Rivers that were once at the forefront of the industrial revolution are to get makeovers to encourage people to reconnect with and use them.
The Avon, which runs through Linlithgow, is one of a host of landscapes throughout the country that will benefit from £9 million of investment from the Heritage Lottery Fund.
To carry out the conservation and restoration work the River Forth Fisheries Trust has been awarded a grant of £1,658,700 to stimulate more activity along the Avon and the Almond in West Lothian.
The RiverLife: Almond & Avon project will encourage people living nearby to take stewardship of the rivers through initiatives and activities designed to improve the natural heritage for the wildlife and community use.
It has been going on for the past year working with local groups and will run over the next four years focusing on improving the urban rivers, engaging communities so the rivers can be used as a resource for recreation and learning for all types of users.
Alison Baker, catchment manager for River Forth Fisheries, said: “This project is the first of its kind in central Scotland, potentially the whole of Scotland, engaging communities with rivers and I am pleased that the Trust is able to be at the forefront of this kind of work.
“We’re delighted to be able to deliver all the exciting projects which form part of RiverLife: Almond & Avon which have been planned over the past year.
“There has been enthusiastic support for the project and I would like to thank everyone who has been involved to date. The Trust looks forward continuing to work with the communities and organisations within both the Almond and Avon catchments to deliver this exciting project.”
In addition to the new cash, the trust has received continued support from the Scottish Government, Scottish Environment Protection Agency’s Water Environment Fund (SEPA WEF), City of Edinburgh and West Lothian councils to deliver RiverLife, a project totalling £6.7 Million.
Linlithgow Angling Club (LAC), part of the River Avon Federation, will be carrying out some of the work long the stretch of the Avon which runs through the north west of the town and eventually to the River Forth.
The club, originally established in 1956, promotes good practice on the Avon, organises outings and social events, encouraging youngsters and people to participate in river life.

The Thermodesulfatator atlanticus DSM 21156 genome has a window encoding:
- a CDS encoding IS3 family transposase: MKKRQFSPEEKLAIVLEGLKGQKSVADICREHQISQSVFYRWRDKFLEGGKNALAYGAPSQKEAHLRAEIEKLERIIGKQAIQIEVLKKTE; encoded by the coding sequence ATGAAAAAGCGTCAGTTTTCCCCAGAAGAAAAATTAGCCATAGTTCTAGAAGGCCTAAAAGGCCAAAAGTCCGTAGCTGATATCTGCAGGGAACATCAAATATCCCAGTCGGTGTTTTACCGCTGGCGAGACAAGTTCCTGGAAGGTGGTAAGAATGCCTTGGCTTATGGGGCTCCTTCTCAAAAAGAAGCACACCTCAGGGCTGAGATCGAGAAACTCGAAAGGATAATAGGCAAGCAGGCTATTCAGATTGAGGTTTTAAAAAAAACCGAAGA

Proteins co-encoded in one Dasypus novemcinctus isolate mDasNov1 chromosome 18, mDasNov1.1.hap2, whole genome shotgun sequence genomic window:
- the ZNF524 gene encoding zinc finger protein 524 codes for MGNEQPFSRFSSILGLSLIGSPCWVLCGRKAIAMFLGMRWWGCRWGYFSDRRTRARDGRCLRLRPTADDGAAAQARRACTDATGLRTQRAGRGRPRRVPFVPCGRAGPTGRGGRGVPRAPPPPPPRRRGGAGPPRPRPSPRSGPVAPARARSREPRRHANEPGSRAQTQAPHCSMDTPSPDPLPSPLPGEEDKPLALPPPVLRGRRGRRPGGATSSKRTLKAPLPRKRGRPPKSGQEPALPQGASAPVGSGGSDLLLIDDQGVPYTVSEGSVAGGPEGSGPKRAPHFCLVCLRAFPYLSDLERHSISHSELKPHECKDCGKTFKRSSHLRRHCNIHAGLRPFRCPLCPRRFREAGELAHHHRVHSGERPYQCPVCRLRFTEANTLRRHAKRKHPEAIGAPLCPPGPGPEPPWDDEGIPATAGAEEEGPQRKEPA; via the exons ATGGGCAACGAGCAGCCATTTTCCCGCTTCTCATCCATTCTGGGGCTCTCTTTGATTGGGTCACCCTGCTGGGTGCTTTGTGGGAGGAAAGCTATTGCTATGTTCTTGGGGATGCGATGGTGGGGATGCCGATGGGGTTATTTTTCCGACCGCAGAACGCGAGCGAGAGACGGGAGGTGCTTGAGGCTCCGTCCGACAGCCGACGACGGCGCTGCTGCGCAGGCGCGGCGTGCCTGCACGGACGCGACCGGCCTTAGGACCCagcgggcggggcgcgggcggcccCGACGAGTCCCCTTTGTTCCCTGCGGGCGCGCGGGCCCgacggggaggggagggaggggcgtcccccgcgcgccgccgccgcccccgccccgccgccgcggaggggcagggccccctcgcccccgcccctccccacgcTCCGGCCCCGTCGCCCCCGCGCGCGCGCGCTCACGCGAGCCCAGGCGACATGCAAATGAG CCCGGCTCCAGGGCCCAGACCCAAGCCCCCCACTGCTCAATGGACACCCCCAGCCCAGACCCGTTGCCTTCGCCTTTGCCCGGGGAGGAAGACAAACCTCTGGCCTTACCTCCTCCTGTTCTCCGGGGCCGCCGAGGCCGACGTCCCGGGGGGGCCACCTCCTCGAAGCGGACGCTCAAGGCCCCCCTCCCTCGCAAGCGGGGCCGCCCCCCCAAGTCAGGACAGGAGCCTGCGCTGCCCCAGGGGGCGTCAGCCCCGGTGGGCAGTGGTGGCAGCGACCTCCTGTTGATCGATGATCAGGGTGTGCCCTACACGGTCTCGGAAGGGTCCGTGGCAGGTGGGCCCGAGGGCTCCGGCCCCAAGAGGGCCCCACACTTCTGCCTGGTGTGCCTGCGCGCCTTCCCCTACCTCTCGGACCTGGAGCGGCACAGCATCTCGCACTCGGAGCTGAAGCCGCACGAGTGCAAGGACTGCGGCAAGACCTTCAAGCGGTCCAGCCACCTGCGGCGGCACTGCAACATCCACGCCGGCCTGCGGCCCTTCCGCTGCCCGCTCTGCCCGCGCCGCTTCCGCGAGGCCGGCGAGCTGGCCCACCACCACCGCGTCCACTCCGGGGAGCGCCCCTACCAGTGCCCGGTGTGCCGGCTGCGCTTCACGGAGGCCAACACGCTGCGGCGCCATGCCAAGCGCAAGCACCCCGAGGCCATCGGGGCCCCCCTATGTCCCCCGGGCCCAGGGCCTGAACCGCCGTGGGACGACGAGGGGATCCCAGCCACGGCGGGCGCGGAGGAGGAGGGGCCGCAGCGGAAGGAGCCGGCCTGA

It also carries out riverbank maintenance, control of invasive plant species, invertebrate and fish population surveys in conjunction with the trust and SEPA so it’s not just a club that focuses on fishing.
Club president Harry Millar said: “It’s not often you can secure this amount of funding, especially in today’s financial climate, so we are very excited about it.
“This is a far larger project than what we’ve been involved in before.
“It’s a significant amount of money that we hope can result in more engagement by the community and we have to make sure we can get the community’s support to make it a success.
For more information on the RiverLife project email email@example.com, visit www.fishforth.co.uk/rfft or River Forth Fisheries Trust on Facebook.
Making rivers more attractive to communities
The River Forth Fisheries Trust will be streamlining a series of projects to breathe new life into the Avon and Almond rivers.
These include: Upper Avon Restoration Project – working with landowners to restore instream habitat and the banks of the river for the benefit of wildlife; Almond/Avon Invasive Species Project – continue to control a number of Invasive Non-Native Species along rivers in both catchments; Riverfly Monitoring Project – a citizen science project engaging communities to monitor riverfly to create an overview of water quality within both catchments.
Throughout the four-year project interpretation and activities will be organised for communities and families ranging from guided river walks, an interactive salmon viewing station, a small grants scheme for community groups, public art, promotion of river trails and an introduction to angling among other opportunities.
Training and enabling community stewardship will be promoted with a number of learning opportunities for communities, primary and secondary schools by the Trust.
Part of the works will be delivered via volunteering opportunities to allow communities to get involved and be part of the decision making process with some of the restoration projects.
Five new jobs will be created within the Trust to deliver the project and it is anticipated over 500,000 in-kind hours will provided through volunteering and engagement activities.
Head of the Heritage Lottery Fund in Scotland Lucy Casot said: “Thanks to players of the National Lottery, these rivers will provide powerful and memorable experiences making outdoor learning fun and equipping those taking part with skills which will carry them forward.”